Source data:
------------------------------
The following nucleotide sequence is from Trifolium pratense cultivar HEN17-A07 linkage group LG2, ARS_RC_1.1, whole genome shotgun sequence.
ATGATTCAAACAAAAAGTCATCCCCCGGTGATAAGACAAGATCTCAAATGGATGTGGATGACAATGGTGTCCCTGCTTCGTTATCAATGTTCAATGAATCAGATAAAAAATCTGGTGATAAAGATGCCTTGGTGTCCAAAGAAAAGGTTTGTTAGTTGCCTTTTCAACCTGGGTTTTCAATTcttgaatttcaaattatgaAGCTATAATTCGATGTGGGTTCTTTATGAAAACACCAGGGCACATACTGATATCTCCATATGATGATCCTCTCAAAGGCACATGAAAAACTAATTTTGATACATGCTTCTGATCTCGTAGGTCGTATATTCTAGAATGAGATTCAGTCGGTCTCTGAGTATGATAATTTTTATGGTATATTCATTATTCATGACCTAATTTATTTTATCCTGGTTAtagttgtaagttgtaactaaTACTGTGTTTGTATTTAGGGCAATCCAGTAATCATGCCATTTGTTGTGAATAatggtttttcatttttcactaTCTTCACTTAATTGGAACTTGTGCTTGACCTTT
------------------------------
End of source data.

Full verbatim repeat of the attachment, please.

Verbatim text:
The following nucleotide sequence is from Trifolium pratense cultivar HEN17-A07 linkage group LG2, ARS_RC_1.1, whole genome shotgun sequence.
ATGATTCAAACAAAAAGTCATCCCCCGGTGATAAGACAAGATCTCAAATGGATGTGGATGACAATGGTGTCCCTGCTTCGTTATCAATGTTCAATGAATCAGATAAAAAATCTGGTGATAAAGATGCCTTGGTGTCCAAAGAAAAGGTTTGTTAGTTGCCTTTTCAACCTGGGTTTTCAATTcttgaatttcaaattatgaAGCTATAATTCGATGTGGGTTCTTTATGAAAACACCAGGGCACATACTGATATCTCCATATGATGATCCTCTCAAAGGCACATGAAAAACTAATTTTGATACATGCTTCTGATCTCGTAGGTCGTATATTCTAGAATGAGATTCAGTCGGTCTCTGAGTATGATAATTTTTATGGTATATTCATTATTCATGACCTAATTTATTTTATCCTGGTTAtagttgtaagttgtaactaaTACTGTGTTTGTATTTAGGGCAATCCAGTAATCATGCCATTTGTTGTGAATAatggtttttcatttttcactaTCTTCACTTAATTGGAACTTGTGCTTGACCTTT